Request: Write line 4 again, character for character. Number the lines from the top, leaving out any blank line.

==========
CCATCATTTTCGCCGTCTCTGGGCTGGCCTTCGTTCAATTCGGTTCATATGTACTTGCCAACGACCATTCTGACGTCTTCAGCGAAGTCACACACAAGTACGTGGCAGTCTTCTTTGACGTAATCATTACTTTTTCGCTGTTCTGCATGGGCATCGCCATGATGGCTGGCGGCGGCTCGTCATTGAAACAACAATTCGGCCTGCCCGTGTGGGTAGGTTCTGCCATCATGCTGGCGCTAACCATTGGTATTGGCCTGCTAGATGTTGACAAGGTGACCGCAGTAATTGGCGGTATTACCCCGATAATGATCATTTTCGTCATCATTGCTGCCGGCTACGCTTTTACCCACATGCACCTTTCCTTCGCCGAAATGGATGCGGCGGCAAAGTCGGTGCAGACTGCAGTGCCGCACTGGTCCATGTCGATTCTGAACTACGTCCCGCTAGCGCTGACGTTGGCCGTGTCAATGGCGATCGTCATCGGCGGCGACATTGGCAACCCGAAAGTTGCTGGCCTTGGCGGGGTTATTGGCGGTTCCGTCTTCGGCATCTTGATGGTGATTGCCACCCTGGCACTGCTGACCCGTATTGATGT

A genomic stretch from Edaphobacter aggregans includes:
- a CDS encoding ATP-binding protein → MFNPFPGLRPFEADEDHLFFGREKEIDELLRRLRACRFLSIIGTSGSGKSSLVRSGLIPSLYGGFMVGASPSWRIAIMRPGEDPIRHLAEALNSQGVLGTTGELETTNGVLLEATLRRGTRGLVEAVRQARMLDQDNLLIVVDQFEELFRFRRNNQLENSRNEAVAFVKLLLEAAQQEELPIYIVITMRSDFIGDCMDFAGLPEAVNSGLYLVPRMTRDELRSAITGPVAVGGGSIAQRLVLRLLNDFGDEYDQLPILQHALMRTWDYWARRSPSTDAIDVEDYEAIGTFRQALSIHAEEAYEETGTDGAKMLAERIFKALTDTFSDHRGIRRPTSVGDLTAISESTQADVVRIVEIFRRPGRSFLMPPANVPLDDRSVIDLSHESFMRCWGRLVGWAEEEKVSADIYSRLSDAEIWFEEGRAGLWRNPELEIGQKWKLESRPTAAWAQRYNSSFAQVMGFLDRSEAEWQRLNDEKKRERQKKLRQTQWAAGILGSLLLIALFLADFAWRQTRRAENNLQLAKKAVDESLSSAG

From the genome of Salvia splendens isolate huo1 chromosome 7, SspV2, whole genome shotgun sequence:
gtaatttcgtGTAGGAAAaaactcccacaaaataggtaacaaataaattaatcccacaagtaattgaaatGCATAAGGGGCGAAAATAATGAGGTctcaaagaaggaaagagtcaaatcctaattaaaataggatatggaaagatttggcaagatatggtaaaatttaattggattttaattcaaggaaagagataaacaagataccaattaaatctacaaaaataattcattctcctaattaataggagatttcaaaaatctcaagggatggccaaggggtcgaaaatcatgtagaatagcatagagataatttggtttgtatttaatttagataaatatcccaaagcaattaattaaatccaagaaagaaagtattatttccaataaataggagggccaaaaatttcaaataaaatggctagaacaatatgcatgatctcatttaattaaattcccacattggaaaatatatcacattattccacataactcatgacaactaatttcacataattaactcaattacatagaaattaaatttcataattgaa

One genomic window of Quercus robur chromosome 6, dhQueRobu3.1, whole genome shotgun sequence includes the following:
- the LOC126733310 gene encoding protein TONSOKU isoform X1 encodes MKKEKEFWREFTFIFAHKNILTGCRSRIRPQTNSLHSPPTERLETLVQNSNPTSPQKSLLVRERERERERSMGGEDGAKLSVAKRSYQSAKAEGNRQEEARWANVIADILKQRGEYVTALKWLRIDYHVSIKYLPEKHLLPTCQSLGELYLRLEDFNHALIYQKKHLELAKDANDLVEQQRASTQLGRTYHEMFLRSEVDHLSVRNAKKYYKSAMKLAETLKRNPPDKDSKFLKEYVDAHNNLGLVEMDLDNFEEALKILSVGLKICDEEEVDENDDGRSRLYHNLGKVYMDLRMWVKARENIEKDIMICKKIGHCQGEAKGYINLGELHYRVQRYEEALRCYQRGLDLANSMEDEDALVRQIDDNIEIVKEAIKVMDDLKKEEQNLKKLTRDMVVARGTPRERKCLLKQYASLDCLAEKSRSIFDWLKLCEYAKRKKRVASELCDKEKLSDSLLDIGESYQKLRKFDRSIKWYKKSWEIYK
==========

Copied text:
From the genome of Salvia splendens isolate huo1 chromosome 7, SspV2, whole genome shotgun sequence: